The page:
April 4-6 — Amnesty International USA’s Human Rights Conference 2014 — Bring Human Rights Home at Amnesty’s 2014 Human Rights Conference and Annual General Meeting in Chicago, Illinois. Meet other activists, take direct action, and hear from the leading voices in the human rights movement April 4th-6th at the JW Marriott Hotel.  Register HERE at a cost of $50 to $125.

April 7, 2014 — Depaul University — Symposium: Women in the Prison System
The event will take place from 12:30 p.m. to 4:30 p.m. on Monday April 7th at 1 E. Jackson Blvd, DePaul Center Room 8005. Lunch will be served. Free.
As part of Sexual Assault Awareness Month, DePaul’s Journal of Women, Gender & the Law cordially invites you to the annual Symposium: Women in the Prison System. Join us for this powerful event and hear from attorneys, professionals, those who work in the prison system, and those who have been in the prison system. Learn about issues that face female inmates and possible solutions. More details HERE.

April 12, 2014 — Roosevelt University, 1 p.m. — Understanding the School to Prison Pipeline 101 Join Mariame Kaba, Director of Project NIA, for “Understanding the STPP,” an introductory workshop about the impact of school discipline policies and solutions to dismantling the School-to-Prison Pipeline (STPP). Participants will leave the workshop with an understanding of Chicago-specific school discipline data and an overview of how the STPP operates. This is an INTRODUCTORY workshop appropriate for people who do not have much knowledge about the dynamics of the STPP. Register HERE at no cost.

April 12, 2014 — University of Chicago, 2 to 4 p.m. — America’s Most Wanted: Hip Hop, the Media, and the Prison Industrial Complex. — International House, 1414 East 59th Street — FREE.
AMERICA’S MOST WANTED examines the prison crisis by placing two of America’s most influential industries in the crosshairs: corporate-owned media and entertainment. From exploring trends in national news coverage to debating narratives that dominate hip-hop music and popular culture, a provocative panel of scholars, activists and artists will consider the ways these industries reinforce the status quo of mass incarceration. This forum will also scrutinize how various corporations beyond media and entertainment fuel what activists deem “the prison industrial complex.” Details on Facebook.

April 19, 2014 — Resisting Abuse, Fighting for Freedom (Details on FACEBOOK)
Film Screening + Letter Drive
at the ribcage – 3036 N Lincoln Ave., #3B in Chicago

Hosted by the Illinois Clemency Project for Battered Women
4pm-5:30pm: Film Screening of “Sin by Silence”
5:30pm-7pm: Write a Letter in Support of Our Upcoming Clemency Petition (light refreshments, wine, beer, and nonalcoholic beverages will be provided – donations graciously accepted)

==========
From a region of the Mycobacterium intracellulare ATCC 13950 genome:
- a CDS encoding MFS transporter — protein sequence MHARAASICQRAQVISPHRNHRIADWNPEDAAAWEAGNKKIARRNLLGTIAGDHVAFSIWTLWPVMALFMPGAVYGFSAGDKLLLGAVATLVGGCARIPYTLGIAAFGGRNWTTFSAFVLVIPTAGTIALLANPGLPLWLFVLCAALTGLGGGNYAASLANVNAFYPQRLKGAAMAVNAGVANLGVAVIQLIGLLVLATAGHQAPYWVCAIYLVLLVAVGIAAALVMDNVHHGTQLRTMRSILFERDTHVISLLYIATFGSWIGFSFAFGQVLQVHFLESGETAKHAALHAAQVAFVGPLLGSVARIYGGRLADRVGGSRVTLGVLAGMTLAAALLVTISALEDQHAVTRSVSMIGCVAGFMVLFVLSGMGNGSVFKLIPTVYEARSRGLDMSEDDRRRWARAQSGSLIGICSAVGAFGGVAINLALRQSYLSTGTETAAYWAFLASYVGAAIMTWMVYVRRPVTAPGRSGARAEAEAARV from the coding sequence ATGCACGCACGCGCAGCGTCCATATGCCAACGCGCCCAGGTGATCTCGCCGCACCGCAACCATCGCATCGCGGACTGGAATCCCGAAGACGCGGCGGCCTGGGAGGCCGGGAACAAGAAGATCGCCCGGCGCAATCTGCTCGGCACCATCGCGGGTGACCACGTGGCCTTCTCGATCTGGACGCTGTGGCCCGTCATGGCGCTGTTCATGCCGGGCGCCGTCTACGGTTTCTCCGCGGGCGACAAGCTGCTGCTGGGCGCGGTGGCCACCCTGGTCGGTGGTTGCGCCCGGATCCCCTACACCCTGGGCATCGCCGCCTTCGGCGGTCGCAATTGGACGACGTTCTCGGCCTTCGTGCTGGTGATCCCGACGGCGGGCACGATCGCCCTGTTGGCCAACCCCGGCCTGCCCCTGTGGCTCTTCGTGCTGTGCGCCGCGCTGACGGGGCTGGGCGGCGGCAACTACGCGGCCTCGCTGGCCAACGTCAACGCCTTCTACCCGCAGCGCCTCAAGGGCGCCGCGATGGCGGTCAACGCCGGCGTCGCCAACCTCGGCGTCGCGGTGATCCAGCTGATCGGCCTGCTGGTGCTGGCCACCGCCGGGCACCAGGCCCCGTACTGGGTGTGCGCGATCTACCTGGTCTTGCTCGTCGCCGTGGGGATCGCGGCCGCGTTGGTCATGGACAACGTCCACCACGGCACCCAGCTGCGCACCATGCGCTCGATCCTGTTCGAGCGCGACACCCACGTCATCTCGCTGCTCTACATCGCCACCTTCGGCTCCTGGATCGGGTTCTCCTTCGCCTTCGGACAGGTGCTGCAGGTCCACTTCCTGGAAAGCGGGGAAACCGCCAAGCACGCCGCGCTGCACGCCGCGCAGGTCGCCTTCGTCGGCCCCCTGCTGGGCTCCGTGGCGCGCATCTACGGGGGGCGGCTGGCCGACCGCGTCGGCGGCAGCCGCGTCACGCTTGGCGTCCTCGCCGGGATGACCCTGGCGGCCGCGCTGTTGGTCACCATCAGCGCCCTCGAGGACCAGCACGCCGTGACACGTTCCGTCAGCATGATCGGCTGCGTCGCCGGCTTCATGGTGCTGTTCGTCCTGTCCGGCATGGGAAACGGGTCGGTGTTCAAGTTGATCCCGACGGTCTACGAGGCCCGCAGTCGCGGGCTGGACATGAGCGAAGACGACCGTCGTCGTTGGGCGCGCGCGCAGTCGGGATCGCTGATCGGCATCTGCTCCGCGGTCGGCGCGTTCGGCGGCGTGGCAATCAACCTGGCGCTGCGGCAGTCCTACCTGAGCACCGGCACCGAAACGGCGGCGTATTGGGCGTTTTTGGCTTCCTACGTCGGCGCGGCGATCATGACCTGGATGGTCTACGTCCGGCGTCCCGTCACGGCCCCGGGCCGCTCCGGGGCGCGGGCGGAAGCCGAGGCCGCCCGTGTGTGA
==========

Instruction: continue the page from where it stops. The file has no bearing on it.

***Sin by Silence is a 50-minute film about Convicted Women Against Abuse (CWAA), a group of survivors in a California women’s prison who organized to free themselves and each other. Read more at http://www.sinbysilence.com/film/

***We regret that this location is up two flights of stairs and is not wheelchair accessible.

April 24, 2014 —  Roosevelt University, 1 p.m. —  A Summit on Counsel for Children During Police Interrogations —  You are invited to examine the impact of the 2008 European Court of Human Rights decision extending counsel to children (and adults) during police interrogations and its implications for children in Illinois, particularly those at risk of adult trial and incarceration. Register HERE.

May 10, 2014 – African American Cultural Center at UIC — 1 to 5 p.m. — Introduction to the PIC 101 — Pre-register HERE.
This 4-hour workshop provides participants with an introductory understanding about the role and impact of prisons in the U.S. Participants will engage in interactive activities that focus on understanding the history and economic underpinnings of the Prison Industrial Complex (PIC).

Saturday, May 10, 2014
1:00 to 5:00 p.m.
African American Cultural Center (Library, 2nd floor)
University of Illinois at Chicago (Addams Hall)
830 S. Halsted
[You actually have to enter the campus to find the building; it's tricky so read the signs on the buildings or ASK FOR DIRECTIONS]

Bring your lunch
This workshop is facilitated by members of the Chicago PIC Teaching Collective.

May 16-17, 2014National Forum on Police Crimes with Angela Davis

June 14, 2014 – Columbia College — 1 to 4 p.m., Understanding Prison Abolition 101 — This workshop is facilitated by Project NIA and members of the Chicago PIC Teaching Collective. Details to come. Bring Your Lunch. $10 to $20 sliding scale. Space is limited.

March-May 2014: Upcoming Chicago Criminal Punishment-Related Events

March 25, 5:30 p.m.Chicago Alliance to Free Marissa Alexander Member Meeting: This open meeting is an opportunity for members and other interested individuals to get updates on the case, to share ideas, to learn about upcoming projects. It’s an open meeting and everyone is welcome.